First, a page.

SteelEye Announces LifeKeeper for Linux Version 4.1.1
SteelEye Technology, a provider of high availability solutions, announced its collaboration with HP to deliver a "no single point of failure" Linux cluster system. Comprised of SteelEye's LifeKeeper for Linux Version 4.1.1 and HP ProLiant DL380 Packaged Clusters, the solution promises to offer business continuity protection at an affordable price.
The company says that until now, small- to mid-size companies were faced with prohibitive costs to ensure the availability of their most critical data and applications. With the ability to monitor and recover the most popular applications on Linux such as Apache, Oracle 9i, sendmail, SAMBA, and MySQL, LifeKeeper for Linux with ProLiant DL380 Packaged Clusters is designed to provide failure-free reliability. LifeKeeper for Linux Version 4.1.1, which is integrated with HP ProLiant DL380 Packaged Clusters, promises to offer business continuity protection at an affordable price.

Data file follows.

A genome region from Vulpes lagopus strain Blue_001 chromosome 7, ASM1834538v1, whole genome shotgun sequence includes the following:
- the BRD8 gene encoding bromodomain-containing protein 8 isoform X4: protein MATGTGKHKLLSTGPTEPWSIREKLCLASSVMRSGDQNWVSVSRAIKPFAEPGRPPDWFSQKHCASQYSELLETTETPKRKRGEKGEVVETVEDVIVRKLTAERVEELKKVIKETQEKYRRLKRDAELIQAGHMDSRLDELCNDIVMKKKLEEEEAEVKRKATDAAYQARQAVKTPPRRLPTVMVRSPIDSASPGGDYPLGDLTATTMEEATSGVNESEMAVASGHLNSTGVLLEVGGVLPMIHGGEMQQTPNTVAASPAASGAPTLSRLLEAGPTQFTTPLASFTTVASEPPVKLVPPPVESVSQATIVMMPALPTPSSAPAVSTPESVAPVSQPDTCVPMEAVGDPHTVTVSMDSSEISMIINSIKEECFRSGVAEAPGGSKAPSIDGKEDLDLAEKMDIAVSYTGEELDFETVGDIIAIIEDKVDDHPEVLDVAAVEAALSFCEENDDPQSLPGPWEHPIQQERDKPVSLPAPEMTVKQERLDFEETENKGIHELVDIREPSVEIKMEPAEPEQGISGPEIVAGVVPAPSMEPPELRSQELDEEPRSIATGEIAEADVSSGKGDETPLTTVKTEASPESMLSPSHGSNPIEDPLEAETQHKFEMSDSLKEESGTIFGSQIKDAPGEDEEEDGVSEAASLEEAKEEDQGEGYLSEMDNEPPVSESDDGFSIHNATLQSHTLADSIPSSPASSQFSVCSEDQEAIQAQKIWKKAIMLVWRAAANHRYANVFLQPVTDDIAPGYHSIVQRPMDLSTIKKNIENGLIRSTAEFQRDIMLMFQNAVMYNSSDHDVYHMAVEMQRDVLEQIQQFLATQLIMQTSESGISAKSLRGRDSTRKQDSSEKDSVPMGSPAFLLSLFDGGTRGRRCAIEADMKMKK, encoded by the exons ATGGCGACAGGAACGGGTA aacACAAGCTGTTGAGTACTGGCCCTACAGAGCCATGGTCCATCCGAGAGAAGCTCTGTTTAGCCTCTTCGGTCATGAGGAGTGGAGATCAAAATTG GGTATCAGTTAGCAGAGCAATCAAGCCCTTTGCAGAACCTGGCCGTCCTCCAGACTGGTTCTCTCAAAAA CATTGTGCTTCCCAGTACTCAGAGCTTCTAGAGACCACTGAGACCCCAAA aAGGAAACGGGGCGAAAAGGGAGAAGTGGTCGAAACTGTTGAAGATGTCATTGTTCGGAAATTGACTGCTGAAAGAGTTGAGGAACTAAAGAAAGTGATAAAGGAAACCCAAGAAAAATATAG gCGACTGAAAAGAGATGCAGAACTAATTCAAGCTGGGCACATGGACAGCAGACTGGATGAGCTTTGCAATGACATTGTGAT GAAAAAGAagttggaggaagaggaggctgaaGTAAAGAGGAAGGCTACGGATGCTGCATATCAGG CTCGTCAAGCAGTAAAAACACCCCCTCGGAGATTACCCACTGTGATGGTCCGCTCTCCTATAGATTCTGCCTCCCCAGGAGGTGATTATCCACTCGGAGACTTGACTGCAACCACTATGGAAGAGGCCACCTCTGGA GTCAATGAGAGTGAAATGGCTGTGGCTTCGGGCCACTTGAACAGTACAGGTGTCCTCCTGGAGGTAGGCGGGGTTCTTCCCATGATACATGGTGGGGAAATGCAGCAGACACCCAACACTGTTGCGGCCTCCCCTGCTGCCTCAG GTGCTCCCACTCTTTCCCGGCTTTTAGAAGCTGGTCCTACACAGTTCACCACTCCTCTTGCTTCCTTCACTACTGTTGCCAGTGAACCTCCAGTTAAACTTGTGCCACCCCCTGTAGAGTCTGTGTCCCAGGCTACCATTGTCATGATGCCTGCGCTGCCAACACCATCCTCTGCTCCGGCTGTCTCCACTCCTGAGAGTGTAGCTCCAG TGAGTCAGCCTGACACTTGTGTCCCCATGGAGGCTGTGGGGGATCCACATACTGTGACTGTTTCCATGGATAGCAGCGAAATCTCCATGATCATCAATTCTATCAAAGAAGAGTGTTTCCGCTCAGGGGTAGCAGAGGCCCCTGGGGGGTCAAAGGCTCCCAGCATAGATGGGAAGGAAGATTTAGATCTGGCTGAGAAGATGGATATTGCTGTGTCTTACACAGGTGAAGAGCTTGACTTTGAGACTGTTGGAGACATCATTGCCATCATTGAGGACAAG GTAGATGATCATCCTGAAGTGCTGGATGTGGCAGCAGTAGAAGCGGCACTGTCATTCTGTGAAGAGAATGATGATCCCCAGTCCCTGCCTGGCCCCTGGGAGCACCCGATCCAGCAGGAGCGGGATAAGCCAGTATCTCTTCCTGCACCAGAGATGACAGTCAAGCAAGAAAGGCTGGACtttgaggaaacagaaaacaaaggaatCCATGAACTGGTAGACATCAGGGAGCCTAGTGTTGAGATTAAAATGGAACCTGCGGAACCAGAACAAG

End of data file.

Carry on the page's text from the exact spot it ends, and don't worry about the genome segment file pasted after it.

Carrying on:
According to the company, SteelEye's LifeKeeper is the first solution to deliver Linux high availability on the ProLiant DL380 Packaged Cluster. LifeKeeper for Linux was first certified on the HP ProLiant CL380 Packaged Cluster in 2000 using the HP StorageWorks RAID Array 4000 for shared SCSI storage.
The changes made to the shared SCSI storage in HP ProLiant DL380 Packaged Clusters add independent paths to the newly announced SMART Array Cluster Storage subsystem. This dual path may eliminate the single path to shared storage, which was a potential point of failure in previous implementations.
Furthermore, storage controllers operate in active-standby mode. So if one controller has a problem, the SMART Array initiates a failover to the standby controller. All the while, LifeKeeper is designed to ensure that continuous access to applications and data is maintained. Coupled with the other built-in hardware redundancy components of the ProLiant DL380 (power supplies, fans, and buses), the dual- controller storage unit should provide protection against hardware failures.